The Black Country Chamber of Commerce hosted an event at Wolverhampton Racecourse that aimed to explain the West Midlands Combined Authority to the local business community. 71 delegates heard Stewart Towe CBE, Chair of the Black Country LEP, explain that the West Midlands Combined authority has the largest concentration of businesses outside London with a £78 billion GVA and 1.9 million jobs and a population of 4 million. He also explained how the Black Country Chamber of Commerce committee structure enabled members to communicate directly with the LEP and as a result with the combined authority. He said: “Exports in the West Midlands have been growing while in the rest of the UK, exports have been falling. A successful West Midlands is key to the growth of the UK. With 8,000 new business registrations in 2014 and 8,124 jobs as a result of foreign direct investment, business is booming in the region.”

Councillor Bob Sleigh, Chair of the Shadow Board of the West Midlands Combined Authority, explained that the scheme had been submitted to create the combined authority as from April 2016. “As a result of global urbanisation 2 billion people will be living in the top six cities in the world. If we are not working with them, we will be left behind. To rebalance the UK economy we need to grow faster; to address the productivity gap of £16 billion. If we did this, we would generate another £20,000 per household.”

 Keith Ireland, MD of Wolverhampton City Council and Clerk to the West Midlands Combined Authority, took delegates through the detail of how the combined authority would work. He asked Chamber members to “talk up the West Midlands and what it has achieved and to be proactive as members so their views could reach the combined authority through the LEP.”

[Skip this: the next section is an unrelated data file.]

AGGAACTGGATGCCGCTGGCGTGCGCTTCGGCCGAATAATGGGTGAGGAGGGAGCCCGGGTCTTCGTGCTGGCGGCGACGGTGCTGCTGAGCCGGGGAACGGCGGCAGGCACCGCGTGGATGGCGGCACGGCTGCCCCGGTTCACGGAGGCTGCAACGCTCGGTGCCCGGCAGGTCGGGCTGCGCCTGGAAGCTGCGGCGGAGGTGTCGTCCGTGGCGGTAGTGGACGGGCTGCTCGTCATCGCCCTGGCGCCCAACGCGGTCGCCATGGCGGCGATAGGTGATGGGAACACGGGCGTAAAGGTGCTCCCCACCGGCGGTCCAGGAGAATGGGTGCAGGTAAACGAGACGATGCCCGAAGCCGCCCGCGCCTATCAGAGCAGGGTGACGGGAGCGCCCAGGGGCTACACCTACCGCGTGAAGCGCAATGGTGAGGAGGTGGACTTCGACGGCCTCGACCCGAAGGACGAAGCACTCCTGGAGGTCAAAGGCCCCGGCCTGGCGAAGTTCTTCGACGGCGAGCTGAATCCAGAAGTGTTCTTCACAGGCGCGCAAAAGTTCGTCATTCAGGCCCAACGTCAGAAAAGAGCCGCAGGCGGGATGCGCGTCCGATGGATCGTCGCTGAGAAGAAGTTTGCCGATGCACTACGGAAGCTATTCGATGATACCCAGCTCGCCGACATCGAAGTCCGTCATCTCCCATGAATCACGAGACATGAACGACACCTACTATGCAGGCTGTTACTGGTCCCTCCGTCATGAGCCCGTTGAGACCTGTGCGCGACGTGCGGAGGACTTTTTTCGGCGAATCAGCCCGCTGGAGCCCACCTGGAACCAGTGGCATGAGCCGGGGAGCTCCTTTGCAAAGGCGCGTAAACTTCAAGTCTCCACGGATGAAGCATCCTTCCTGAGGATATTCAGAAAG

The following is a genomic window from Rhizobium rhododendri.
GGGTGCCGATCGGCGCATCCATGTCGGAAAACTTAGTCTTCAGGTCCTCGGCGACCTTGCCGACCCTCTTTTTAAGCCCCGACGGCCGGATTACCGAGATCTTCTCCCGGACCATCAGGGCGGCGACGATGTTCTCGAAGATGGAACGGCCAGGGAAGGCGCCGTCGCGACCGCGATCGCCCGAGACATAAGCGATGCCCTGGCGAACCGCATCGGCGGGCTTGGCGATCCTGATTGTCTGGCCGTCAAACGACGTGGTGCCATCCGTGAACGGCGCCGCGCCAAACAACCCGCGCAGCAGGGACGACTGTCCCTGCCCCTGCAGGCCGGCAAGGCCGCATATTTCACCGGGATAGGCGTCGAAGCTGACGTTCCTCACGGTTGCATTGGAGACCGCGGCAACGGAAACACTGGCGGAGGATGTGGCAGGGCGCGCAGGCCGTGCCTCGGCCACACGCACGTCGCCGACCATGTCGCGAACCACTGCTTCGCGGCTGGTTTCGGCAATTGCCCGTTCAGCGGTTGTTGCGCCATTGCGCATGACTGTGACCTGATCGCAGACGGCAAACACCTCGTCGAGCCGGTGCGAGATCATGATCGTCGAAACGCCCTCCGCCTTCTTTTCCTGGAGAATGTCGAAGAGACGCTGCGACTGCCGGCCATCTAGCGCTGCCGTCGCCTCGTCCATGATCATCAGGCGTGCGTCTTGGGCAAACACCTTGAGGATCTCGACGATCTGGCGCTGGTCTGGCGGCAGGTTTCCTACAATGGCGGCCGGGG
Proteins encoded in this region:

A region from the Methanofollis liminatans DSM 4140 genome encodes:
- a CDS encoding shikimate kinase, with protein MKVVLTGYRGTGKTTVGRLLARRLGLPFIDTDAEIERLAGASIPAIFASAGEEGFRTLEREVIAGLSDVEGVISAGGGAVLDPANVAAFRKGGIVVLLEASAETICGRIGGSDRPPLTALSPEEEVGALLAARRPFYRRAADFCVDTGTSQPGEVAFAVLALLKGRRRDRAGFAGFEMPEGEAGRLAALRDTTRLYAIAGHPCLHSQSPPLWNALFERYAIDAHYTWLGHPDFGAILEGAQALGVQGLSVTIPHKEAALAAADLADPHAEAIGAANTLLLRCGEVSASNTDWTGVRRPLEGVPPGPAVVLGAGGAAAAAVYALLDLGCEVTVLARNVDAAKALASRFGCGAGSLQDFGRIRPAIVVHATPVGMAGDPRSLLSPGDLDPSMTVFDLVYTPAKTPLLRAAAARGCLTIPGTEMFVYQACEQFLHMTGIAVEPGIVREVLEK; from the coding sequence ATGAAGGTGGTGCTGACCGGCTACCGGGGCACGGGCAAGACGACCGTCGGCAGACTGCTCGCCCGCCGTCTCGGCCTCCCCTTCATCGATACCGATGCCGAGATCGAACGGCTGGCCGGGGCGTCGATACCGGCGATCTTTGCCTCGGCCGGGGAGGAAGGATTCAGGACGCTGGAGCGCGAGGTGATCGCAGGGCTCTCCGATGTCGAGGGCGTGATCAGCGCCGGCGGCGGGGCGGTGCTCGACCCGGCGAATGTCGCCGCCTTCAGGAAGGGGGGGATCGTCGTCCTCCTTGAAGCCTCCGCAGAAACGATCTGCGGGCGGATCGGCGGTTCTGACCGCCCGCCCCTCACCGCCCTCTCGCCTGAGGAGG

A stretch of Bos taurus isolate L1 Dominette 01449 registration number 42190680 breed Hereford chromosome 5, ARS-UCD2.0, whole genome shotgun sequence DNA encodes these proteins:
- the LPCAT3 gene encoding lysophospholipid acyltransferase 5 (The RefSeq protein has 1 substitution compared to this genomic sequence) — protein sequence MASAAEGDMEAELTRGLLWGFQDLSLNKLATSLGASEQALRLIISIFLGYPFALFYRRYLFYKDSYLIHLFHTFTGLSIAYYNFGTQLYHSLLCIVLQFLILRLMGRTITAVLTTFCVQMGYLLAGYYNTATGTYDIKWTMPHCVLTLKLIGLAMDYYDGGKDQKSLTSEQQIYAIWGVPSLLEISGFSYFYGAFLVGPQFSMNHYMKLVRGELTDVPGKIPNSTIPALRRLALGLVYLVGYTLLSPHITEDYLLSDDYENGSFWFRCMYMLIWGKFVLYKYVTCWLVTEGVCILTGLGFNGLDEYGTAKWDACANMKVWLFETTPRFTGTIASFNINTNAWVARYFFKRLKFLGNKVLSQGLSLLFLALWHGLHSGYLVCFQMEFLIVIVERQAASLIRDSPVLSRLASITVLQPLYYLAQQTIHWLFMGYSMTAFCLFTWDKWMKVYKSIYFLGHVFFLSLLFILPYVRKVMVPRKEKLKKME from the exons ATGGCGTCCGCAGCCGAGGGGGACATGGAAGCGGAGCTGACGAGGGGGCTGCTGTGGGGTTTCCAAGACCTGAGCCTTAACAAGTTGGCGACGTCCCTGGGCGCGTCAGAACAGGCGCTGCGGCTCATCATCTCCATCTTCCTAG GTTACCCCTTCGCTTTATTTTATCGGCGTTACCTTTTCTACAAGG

Laura Shoaf, Strategic Director for Transport for the West Midlands Integrated Transport Authority, explained that the West Midlands population would grow by 400,000 over the next 20 years so it was essential that we found solutions to the congested infrastructure. “Strategic assets such as the West Coast Mainline, HS2 and Birmingham Airport can help the UK’s transport infrastructure but we still need to address strategic assets such as the M6 and M6 Toll that are not functioning as well as businesses need. With limitations on space available for widening our local road network we need to significantly improve public transport and better utilise new technologies such as smart phones and Uber to clear the way for freight. A more strategic approach to funding will enable us to implement a long term planning cycle rather than chasing small amounts of money.”

Delegates raised questions on the Western Orbital, the constitution of the combined authority and access to finance for small businesses.

Bhanu Dhir, Head of Policy at the Black Country Chamber of Commerce and Chair of the event, closed the meeting by highlighting local businesses and their successes and explaining the Chamber’s drive to double the size of the local economy by 2023. “Black Country businesses supply precision components to all the big names in the automotive and aerospace industries. We are able to continually delight customers who have been let down by foreign suppliers. Better transport infrastructure for freight, young people better prepared for work and better access to finance for small businesses can help to contribute £6 billion to the Black Country economy over the next eight years. Our focus on growth and peer to peer learning will deliver the remaining £6 billion required to double the size of the Black Country economy by the end of 2023.”